PA Divorce Procedure
You have finally made the decision to end your marriage—but now what? It is not as simple as just filing for divorce and then being no longer married. A divorce has many components to it, and you will need to make your way through each of them before you are officially a single individual. Below, we discuss the grounds for filing for divorce, equitable distribution, and alimony.
Filing for Divorce in Pennsylvania
Before you file your divorce complaint, you need to decide what your grounds for divorce are: fault or no-fault. In a fault divorce, you are accusing your soon-to-be former spouse of being the primary reason for the dissolution of your marriage.
Although this may be the case, filing a fault divorce can be very expensive and take quite a bit longer than if you pursue a no-fault divorce. In a no-fault divorce, neither party is being blamed for the demise of your marriage; your marriage has simply broken down, and you wish to live your lives separately from now on.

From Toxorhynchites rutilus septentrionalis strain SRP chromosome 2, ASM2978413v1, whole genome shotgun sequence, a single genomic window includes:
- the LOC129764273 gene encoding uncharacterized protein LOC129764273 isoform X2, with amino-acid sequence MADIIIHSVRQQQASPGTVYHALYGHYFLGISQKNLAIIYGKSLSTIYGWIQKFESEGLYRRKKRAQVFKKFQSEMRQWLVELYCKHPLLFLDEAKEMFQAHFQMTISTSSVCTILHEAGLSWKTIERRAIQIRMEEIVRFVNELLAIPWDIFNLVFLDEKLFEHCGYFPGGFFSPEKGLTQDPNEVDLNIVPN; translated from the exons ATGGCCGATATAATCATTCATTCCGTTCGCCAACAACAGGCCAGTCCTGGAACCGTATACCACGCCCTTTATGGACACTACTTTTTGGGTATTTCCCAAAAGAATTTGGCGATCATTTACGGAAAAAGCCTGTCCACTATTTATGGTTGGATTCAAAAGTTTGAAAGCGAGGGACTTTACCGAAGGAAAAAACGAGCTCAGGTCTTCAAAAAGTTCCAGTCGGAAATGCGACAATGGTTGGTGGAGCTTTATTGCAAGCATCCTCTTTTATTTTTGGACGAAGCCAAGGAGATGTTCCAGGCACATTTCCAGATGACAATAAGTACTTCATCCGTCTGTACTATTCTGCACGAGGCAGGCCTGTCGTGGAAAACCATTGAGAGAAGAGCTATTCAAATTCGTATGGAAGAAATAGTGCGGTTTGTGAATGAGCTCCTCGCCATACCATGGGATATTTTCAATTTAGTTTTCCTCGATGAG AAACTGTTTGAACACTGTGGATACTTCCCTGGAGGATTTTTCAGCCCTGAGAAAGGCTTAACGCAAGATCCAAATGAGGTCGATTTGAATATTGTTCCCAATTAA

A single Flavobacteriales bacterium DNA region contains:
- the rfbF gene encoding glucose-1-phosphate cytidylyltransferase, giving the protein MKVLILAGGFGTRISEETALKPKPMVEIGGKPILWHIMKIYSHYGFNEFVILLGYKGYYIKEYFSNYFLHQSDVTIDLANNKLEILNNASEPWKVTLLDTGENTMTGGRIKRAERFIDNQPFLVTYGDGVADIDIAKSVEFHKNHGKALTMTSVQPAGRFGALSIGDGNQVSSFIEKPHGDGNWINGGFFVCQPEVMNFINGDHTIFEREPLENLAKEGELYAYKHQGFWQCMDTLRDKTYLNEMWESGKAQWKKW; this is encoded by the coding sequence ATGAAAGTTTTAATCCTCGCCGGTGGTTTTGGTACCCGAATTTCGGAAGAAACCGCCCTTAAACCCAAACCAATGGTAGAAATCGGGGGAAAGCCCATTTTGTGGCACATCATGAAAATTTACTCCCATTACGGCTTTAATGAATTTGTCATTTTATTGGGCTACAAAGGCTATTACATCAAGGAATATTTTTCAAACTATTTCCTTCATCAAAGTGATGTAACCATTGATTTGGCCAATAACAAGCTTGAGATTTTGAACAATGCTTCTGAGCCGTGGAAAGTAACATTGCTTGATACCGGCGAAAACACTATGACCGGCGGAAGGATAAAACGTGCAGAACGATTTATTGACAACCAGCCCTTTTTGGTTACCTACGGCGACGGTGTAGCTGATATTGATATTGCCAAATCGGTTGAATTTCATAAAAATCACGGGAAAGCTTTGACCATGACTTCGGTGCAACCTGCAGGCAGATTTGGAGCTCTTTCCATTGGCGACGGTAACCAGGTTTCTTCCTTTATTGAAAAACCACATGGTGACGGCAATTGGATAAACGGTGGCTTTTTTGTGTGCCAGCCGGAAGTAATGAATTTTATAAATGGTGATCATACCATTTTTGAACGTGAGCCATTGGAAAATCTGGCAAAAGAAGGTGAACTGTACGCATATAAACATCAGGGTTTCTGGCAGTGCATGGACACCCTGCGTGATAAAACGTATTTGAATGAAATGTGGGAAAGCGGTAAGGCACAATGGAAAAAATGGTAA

Division of Your Marital Property and Assets
Once you have filed for divorce in Pennsylvania, you need to work out the division of your property and assets. In PA, this is known as equitable distribution. You will need to work with your former spouse to divide your marital property, including who will end up with your home, vehicles, furniture, money, and other assets. If you share children, you’ll also have to think through custody and visitation issues together. Keep in mind that the longer it takes you to do all this, the longer your divorce will take to be finalized.
Determination of Alimony
After the equitable distribution process has been finalized, it is time to discuss alimony. Now this may not even be an issue in your case, but if one spouse requires financial support, you may need to discuss whether or not one spouse is going to provide alimony to the other; how much, if any; and for how long. The hope is that you can come to an arrangement together, because otherwise the courts will decide for you.
Finalize Your Divorce as Soon as Possible
Once each of these points have been resolved, your divorce will officially be finalized. In PA, depending on how quickly you work through your disputes, the divorce can be granted as early as four months from the date you file.
If you need assistance filing for divorce or would like to further discuss your case with an experienced Pennsylvania divorce lawyer, consult with Lisa Marie Vari & Associates, P.C. today. You can call our office at 1-844-VARI-LAW (827-4529) or complete the online contact form below to schedule your initial appointment.